Lectures of 1859 (Lecture First), and published in his work entitled Historical Evidences.
Abbreviated and otherwise modified, they are as follows:
CANON I. The writings of a contemporary, who is credible, and who has had opportunity for
personal knowledge of the facts recorded, have the highest degree of credibility. Under this
head must be included public records, monuments and inscriptions, made by persons who are
contemporary with the events. (1)
CANON II. Those of a writer who may be reasonably supposed to have obtained his information
from eye witnesses possess the second degree of credibility.
CANON III. Those of a writer who lived in an age later than the events, whose source of
information was oral tradition, have the third and least degree of credibility. But if, in this case,
the vents are of public notoriety, and of such importance as to have affected national life, or to
have been commemorated by some public observance, their credibility is greatly enhance by
CANON IV. When the traditions of one people are corroborated by those of another, especially
by those of a distant and hostile people, this greatly increases the probability of the events.
The value of such evidence depends on the improbability of accidental agreement, and the
impossibility of collusion.
CANON V. The concurrent testimony of independent writers greatly increases the probability of
an event; and their agreement has the greater force when it I incidental, as when one only
alludes to an event which the other narrates, or mentions a circumstance incidentally
explained by another. The probability in this case is increased in a geometrical ratio to the
number of witnesses. That is, the testimony of two is not twice as strong, but four times as
strong as that of one. (1)
Evidences of Christianity, J.W. McGarvey; PART III. The Credibility of the New Testament Books
Many Other Things
As for modern biographies and biographies that have been written throughout history (ie the
last 2000 years) about Jesus, these are far too many to be listed. They run into tens of
thousands. To give some comparison, there have been about 15,000 volumes written about
Abraham Lincoln – more than about any other person except Jesus. What we have in the
Gospels is the definitive story of Jesus’ birth, life, death, burial, resurrection and ascension. It
is the official, eye-witness story from four different viewpoints. But, it has never claimed to be
comprehensive. It is, however, most adequate for its purpose.
To be adequate, it must be accurate. Inspiration guaranteed that.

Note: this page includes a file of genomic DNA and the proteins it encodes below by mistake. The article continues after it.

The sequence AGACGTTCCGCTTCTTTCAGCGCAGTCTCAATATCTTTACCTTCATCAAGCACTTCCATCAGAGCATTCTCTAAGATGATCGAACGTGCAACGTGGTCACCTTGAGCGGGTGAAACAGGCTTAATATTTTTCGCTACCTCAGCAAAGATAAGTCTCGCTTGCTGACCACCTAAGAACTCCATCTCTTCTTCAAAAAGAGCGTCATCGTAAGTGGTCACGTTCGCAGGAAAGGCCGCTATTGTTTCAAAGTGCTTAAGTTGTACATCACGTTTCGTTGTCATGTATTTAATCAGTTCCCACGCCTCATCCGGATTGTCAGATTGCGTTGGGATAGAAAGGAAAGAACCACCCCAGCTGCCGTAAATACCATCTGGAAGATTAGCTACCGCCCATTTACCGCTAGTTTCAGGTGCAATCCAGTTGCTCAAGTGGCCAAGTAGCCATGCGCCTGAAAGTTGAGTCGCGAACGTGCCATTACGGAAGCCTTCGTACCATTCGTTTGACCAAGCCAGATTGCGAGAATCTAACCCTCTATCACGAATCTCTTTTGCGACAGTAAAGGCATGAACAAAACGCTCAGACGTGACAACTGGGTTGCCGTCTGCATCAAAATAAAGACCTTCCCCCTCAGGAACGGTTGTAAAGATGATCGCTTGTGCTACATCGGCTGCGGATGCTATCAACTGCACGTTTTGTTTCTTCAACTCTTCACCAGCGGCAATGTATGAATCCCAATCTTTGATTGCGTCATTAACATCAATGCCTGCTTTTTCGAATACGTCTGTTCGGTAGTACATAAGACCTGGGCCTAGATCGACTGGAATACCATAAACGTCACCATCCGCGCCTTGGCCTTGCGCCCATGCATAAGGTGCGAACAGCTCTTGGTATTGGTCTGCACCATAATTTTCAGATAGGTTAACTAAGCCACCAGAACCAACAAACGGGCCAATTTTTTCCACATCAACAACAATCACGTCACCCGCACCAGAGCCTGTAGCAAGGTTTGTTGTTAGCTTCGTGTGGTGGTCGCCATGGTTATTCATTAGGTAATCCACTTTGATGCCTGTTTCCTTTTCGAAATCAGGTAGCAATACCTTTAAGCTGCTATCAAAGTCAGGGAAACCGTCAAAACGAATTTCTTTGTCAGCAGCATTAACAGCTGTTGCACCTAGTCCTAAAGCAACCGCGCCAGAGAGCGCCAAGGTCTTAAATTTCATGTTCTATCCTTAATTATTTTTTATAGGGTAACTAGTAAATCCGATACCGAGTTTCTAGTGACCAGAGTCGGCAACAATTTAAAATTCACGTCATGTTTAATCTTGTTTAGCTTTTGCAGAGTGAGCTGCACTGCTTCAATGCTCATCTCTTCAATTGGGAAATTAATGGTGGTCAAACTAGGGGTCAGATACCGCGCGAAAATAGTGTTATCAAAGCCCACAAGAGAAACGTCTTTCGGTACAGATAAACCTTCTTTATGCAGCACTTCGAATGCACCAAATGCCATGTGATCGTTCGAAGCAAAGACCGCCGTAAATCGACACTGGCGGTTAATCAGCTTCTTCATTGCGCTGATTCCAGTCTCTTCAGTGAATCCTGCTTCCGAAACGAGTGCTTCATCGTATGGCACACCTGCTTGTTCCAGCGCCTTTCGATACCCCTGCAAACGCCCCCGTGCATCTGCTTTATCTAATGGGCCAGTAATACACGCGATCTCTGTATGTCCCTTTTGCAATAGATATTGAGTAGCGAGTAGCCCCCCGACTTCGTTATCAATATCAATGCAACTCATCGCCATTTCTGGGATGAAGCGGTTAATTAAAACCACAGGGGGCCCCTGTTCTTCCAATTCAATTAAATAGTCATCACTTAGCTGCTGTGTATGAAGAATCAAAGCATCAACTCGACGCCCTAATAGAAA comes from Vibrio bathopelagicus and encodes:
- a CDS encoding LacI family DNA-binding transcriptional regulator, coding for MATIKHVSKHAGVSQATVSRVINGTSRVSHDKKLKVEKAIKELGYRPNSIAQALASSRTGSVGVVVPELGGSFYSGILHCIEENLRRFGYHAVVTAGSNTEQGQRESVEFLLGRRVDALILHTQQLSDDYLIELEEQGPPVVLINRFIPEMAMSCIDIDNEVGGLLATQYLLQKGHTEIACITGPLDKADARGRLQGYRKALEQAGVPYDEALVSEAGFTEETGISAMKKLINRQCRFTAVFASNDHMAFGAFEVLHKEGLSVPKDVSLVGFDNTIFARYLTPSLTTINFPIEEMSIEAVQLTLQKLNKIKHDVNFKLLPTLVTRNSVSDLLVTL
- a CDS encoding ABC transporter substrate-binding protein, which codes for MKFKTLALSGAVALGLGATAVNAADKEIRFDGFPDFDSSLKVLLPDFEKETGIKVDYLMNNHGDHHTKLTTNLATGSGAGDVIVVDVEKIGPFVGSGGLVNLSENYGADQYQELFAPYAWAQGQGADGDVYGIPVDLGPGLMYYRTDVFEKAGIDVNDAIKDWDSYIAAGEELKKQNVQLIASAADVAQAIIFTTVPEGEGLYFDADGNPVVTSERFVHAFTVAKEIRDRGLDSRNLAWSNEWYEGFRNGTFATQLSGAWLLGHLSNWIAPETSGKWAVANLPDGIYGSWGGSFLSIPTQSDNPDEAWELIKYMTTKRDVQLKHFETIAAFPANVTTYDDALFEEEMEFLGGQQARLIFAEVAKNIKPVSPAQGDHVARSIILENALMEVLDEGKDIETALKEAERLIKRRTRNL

This gospel contains in itself the clearest proof of inspiration. It is the work of a fisherman of
Galilee, without any proof that he had any unusual advantages. It is a connected, clear, and
satisfactory argument to establish the great truth that Jesus was the Messiah. It was written
many years after the ascension of Jesus. It contains the record of the Saviour’s profoundest
discourses, of his most convincing arguments with the Jews, and of his declarations
respecting himself and God. It contains the purest and most elevated views of God to be found
anywhere, as far exceeding all the speculations of philosophers as the sun does the blaze of a
taper. It is in the highest degree absurd to suppose that an unlettered fisherman could have
originated this book. Anyone may be convinced of this by comparing it with what would be the
production of a man in that rank of life now. But if John has preserved the record of what has
occurred so many years before, then it shows that he was under the divine guidance, and is
himself a proof, a full and standing proof, of the fulfillment of the promise which he has
recorded that the Holy Spirit would guide the apostles into all truth, Joh_14:26. Of this book we
may, in conclusion, apply the words spoken by John respecting his vision of the future events
of the church: “Blessed is he that readeth and they that hear the words of this” book, “and
keep those things which are written therein, for the time is at hand,” Rev_1:3.
The rumor was circulated that John would not die. They listened to what they thought Jesus
said, rather that listening to what Jesus actually said. They did not pay attention to the IF. It is
the same problem that people have today, when either listening or reading. We have a
tendency to hear what we think someone is saying rather than listening to what they are
actually saying. We read what we think should be there rather than what is actually there.
Jesus’ statement was directed toward Peter’s concern about someone else. Rather than
concerning himself with what was going to happen to others, he needed concern himself with
Too many people are more concerned with others’ conduct and rewards, and fail to
concentrate on what they are to be doing – following Jesus. What are you concentrating on?